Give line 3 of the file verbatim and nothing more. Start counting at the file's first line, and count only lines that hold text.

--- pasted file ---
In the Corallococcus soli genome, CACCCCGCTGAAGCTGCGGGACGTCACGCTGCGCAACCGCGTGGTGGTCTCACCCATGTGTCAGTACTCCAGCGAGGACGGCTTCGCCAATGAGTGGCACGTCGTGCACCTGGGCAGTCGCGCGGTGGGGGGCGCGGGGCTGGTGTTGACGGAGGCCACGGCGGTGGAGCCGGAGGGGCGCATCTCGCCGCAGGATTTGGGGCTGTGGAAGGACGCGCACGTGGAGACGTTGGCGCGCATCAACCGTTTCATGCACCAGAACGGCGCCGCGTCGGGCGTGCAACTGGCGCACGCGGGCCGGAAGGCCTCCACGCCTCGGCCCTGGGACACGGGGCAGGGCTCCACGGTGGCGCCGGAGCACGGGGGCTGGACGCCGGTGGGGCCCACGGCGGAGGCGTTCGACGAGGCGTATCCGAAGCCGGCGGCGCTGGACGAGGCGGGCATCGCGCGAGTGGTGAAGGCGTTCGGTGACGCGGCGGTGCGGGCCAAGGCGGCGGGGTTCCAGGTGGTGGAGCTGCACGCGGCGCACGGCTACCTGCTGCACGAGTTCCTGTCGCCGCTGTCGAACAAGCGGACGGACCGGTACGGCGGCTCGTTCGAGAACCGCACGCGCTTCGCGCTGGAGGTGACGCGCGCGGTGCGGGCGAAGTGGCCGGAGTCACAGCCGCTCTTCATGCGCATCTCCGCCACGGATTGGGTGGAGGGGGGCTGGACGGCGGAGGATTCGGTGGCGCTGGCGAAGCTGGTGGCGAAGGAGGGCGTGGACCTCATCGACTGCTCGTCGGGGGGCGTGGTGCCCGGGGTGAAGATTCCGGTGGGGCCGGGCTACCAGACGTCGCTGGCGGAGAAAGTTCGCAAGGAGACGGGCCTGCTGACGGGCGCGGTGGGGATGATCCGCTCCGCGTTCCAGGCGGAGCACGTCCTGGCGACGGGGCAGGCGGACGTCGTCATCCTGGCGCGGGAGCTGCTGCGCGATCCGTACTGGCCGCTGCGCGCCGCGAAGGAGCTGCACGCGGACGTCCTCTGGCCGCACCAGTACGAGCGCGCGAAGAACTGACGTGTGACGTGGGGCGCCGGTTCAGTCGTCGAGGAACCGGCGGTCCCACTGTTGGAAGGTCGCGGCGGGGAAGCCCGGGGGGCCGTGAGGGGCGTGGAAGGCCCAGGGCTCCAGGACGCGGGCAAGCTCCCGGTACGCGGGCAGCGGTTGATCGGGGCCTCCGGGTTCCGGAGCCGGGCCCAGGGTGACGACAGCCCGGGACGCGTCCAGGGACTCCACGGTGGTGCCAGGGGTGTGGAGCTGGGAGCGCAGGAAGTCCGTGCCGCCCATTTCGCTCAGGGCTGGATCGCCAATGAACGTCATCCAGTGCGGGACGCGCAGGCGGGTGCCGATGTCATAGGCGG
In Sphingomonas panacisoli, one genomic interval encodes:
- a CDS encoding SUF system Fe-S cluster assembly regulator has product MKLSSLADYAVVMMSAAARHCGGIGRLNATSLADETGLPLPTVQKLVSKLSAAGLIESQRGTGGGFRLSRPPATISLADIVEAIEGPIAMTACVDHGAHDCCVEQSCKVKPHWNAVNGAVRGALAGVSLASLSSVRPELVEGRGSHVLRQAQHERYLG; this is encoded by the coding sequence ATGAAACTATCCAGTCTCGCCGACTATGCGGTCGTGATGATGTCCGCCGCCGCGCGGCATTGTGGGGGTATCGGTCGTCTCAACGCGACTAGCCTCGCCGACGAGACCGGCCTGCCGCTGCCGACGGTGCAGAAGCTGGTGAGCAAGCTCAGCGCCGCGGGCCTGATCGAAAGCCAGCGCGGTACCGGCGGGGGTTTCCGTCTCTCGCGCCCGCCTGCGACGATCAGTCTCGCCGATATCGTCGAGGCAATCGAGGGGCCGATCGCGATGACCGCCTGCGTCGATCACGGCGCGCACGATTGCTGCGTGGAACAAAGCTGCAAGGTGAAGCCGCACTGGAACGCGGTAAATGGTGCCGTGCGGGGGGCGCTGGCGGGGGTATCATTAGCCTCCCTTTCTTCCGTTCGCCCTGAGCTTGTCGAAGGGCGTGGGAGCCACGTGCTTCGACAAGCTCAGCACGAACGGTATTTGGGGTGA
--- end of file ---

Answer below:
- a CDS encoding SUF system Fe-S cluster assembly regulator has product MKLSSLADYAVVMMSAAARHCGGIGRLNATSLADETGLPLPTVQKLVSKLSAAGLIESQRGTGGGFRLSRPPATISLADIVEAIEGPIAMTACVDHGAHDCCVEQSCKVKPHWNAVNGAVRGALAGVSLASLSSVRPELVEGRGSHVLRQAQHERYLG; this is encoded by the coding sequence ATGAAACTATCCAGTCTCGCCGACTATGCGGTCGTGATGATGTCCGCCGCCGCGCGGCATTGTGGGGGTATCGGTCGTCTCAACGCGACTAGCCTCGCCGACGAGACCGGCCTGCCGCTGCCGACGGTGCAGAAGCTGGTGAGCAAGCTCAGCGCCGCGGGCCTGATCGAAAGCCAGCGCGGTACCGGCGGGGGTTTCCGTCTCTCGCGCCCGCCTGCGACGATCAGTCTCGCCGATATCGTCGAGGCAATCGAGGGGCCGATCGCGATGACCGCCTGCGTCGATCACGGCGCGCACGATTGCTGCGTGGAACAAAGCTGCAAGGTGAAGCCGCACTGGAACGCGGTAAATGGTGCCGTGCGGGGGGCGCTGGCGGGGGTATCATTAGCCTCCCTTTCTTCCGTTCGCCCTGAGCTTGTCGAAGGGCGTGGGAGCCACGTGCTTCGACAAGCTCAGCACGAACGGTATTTGGGGTGA